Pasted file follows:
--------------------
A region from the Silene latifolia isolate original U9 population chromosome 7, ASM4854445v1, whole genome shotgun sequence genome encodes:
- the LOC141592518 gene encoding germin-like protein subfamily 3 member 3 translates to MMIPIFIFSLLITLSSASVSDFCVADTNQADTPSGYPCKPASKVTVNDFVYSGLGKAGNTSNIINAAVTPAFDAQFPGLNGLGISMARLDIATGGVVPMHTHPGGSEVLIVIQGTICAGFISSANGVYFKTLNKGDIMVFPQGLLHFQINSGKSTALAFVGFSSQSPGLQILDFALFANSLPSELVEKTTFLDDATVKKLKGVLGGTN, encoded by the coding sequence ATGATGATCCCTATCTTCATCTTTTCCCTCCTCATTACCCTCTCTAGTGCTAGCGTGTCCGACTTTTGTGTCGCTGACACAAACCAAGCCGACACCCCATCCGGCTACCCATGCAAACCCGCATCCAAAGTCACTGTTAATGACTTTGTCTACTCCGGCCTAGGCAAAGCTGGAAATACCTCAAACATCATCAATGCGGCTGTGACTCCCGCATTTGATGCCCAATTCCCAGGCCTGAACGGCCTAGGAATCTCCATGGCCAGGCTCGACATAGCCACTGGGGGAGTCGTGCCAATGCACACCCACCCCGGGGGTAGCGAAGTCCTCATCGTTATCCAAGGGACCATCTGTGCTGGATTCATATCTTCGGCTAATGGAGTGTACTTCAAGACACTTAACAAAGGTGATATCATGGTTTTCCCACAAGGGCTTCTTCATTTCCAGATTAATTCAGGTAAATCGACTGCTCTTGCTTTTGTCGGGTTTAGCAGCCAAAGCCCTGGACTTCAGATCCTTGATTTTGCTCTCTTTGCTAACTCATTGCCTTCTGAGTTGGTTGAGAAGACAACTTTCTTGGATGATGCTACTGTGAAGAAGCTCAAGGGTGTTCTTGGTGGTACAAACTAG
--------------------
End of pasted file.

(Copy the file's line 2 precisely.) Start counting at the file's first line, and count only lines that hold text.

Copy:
- the LOC141592518 gene encoding germin-like protein subfamily 3 member 3 translates to MMIPIFIFSLLITLSSASVSDFCVADTNQADTPSGYPCKPASKVTVNDFVYSGLGKAGNTSNIINAAVTPAFDAQFPGLNGLGISMARLDIATGGVVPMHTHPGGSEVLIVIQGTICAGFISSANGVYFKTLNKGDIMVFPQGLLHFQINSGKSTALAFVGFSSQSPGLQILDFALFANSLPSELVEKTTFLDDATVKKLKGVLGGTN, encoded by the coding sequence ATGATGATCCCTATCTTCATCTTTTCCCTCCTCATTACCCTCTCTAGTGCTAGCGTGTCCGACTTTTGTGTCGCTGACACAAACCAAGCCGACACCCCATCCGGCTACCCATGCAAACCCGCATCCAAAGTCACTGTTAATGACTTTGTCTACTCCGGCCTAGGCAAAGCTGGAAATACCTCAAACATCATCAATGCGGCTGTGACTCCCGCATTTGATGCCCAATTCCCAGGCCTGAACGGCCTAGGAATCTCCATGGCCAGGCTCGACATAGCCACTGGGGGAGTCGTGCCAATGCACACCCACCCCGGGGGTAGCGAAGTCCTCATCGTTATCCAAGGGACCATCTGTGCTGGATTCATATCTTCGGCTAATGGAGTGTACTTCAAGACACTTAACAAAGGTGATATCATGGTTTTCCCACAAGGGCTTCTTCATTTCCAGATTAATTCAGGTAAATCGACTGCTCTTGCTTTTGTCGGGTTTAGCAGCCAAAGCCCTGGACTTCAGATCCTTGATTTTGCTCTCTTTGCTAACTCATTGCCTTCTGAGTTGGTTGAGAAGACAACTTTCTTGGATGATGCTACTGTGAAGAAGCTCAAGGGTGTTCTTGGTGGTACAAACTAG